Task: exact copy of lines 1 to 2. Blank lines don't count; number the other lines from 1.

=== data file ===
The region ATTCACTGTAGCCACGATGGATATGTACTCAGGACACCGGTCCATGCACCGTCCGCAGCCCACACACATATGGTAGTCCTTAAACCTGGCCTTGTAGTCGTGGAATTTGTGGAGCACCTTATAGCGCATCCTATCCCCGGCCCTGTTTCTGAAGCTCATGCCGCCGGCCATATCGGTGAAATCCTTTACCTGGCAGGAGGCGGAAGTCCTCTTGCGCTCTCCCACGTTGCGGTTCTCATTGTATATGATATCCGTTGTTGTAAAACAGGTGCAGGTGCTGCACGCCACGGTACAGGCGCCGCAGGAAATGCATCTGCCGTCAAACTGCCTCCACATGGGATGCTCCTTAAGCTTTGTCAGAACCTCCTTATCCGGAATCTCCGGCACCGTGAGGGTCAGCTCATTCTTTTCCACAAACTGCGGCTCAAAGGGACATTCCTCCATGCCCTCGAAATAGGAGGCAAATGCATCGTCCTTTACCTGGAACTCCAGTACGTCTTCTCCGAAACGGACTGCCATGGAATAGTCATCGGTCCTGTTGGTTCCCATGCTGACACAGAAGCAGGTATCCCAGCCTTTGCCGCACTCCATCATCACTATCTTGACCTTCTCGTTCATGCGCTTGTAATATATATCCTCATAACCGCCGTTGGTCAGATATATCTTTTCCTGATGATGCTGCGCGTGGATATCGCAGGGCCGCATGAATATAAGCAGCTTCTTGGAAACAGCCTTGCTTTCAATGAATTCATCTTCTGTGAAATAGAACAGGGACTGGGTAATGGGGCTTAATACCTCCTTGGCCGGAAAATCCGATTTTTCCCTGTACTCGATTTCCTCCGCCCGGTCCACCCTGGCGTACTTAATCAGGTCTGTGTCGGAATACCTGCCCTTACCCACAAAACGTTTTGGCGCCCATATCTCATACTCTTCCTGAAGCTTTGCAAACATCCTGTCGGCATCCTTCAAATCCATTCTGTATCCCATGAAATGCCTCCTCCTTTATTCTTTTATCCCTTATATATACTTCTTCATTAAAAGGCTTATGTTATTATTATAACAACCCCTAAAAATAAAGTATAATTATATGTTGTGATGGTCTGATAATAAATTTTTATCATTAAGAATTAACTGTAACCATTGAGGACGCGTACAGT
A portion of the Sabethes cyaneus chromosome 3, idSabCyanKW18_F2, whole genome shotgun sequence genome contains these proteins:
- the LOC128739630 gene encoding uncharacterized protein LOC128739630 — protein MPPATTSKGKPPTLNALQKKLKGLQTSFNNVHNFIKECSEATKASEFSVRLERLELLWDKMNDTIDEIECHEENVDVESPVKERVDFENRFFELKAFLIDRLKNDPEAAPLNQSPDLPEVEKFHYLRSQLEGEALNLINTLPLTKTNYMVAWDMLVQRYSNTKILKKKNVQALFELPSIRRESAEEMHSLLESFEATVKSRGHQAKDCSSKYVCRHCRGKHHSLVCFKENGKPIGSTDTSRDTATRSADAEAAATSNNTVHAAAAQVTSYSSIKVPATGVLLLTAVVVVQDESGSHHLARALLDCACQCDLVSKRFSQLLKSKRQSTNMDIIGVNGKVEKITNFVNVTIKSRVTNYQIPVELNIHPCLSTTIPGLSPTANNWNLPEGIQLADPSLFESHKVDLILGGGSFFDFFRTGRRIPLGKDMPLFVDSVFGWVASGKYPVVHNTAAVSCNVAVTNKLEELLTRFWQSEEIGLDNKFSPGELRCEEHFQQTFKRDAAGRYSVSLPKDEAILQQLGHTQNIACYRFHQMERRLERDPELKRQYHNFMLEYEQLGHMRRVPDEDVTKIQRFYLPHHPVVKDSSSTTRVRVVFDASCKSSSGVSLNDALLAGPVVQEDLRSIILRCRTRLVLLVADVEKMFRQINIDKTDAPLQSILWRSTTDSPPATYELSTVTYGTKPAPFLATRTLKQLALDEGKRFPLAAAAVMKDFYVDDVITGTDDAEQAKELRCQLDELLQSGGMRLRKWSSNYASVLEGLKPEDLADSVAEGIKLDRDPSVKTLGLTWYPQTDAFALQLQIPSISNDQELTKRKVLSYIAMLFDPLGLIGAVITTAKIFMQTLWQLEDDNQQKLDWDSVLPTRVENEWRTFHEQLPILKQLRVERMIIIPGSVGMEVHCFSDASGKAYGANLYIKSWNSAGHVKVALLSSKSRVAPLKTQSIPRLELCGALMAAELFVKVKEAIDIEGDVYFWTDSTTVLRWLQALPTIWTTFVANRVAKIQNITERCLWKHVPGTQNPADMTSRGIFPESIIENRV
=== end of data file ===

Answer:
The region ATTCACTGTAGCCACGATGGATATGTACTCAGGACACCGGTCCATGCACCGTCCGCAGCCCACACACATATGGTAGTCCTTAAACCTGGCCTTGTAGTCGTGGAATTTGTGGAGCACCTTATAGCGCATCCTATCCCCGGCCCTGTTTCTGAAGCTCATGCCGCCGGCCATATCGGTGAAATCCTTTACCTGGCAGGAGGCGGAAGTCCTCTTGCGCTCTCCCACGTTGCGGTTCTCATTGTATATGATATCCGTTGTTGTAAAACAGGTGCAGGTGCTGCACGCCACGGTACAGGCGCCGCAGGAAATGCATCTGCCGTCAAACTGCCTCCACATGGGATGCTCCTTAAGCTTTGTCAGAACCTCCTTATCCGGAATCTCCGGCACCGTGAGGGTCAGCTCATTCTTTTCCACAAACTGCGGCTCAAAGGGACATTCCTCCATGCCCTCGAAATAGGAGGCAAATGCATCGTCCTTTACCTGGAACTCCAGTACGTCTTCTCCGAAACGGACTGCCATGGAATAGTCATCGGTCCTGTTGGTTCCCATGCTGACACAGAAGCAGGTATCCCAGCCTTTGCCGCACTCCATCATCACTATCTTGACCTTCTCGTTCATGCGCTTGTAATATATATCCTCATAACCGCCGTTGGTCAGATATATCTTTTCCTGATGATGCTGCGCGTGGATATCGCAGGGCCGCATGAATATAAGCAGCTTCTTGGAAACAGCCTTGCTTTCAATGAATTCATCTTCTGTGAAATAGAACAGGGACTGGGTAATGGGGCTTAATACCTCCTTGGCCGGAAAATCCGATTTTTCCCTGTACTCGATTTCCTCCGCCCGGTCCACCCTGGCGTACTTAATCAGGTCTGTGTCGGAATACCTGCCCTTACCCACAAAACGTTTTGGCGCCCATATCTCATACTCTTCCTGAAGCTTTGCAAACATCCTGTCGGCATCCTTCAAATCCATTCTGTATCCCATGAAATGCCTCCTCCTTTATTCTTTTATCCCTTATATATACTTCTTCATTAAAAGGCTTATGTTATTATTATAACAACCCCTAAAAATAAAGTATAATTATATGTTGTGATGGTCTGATAATAAATTTTTATCATTAAGAATTAACTGTAACCATTGAGGACGCGTACAGT
A portion of the Sabethes cyaneus chromosome 3, idSabCyanKW18_F2, whole genome shotgun sequence genome contains these proteins: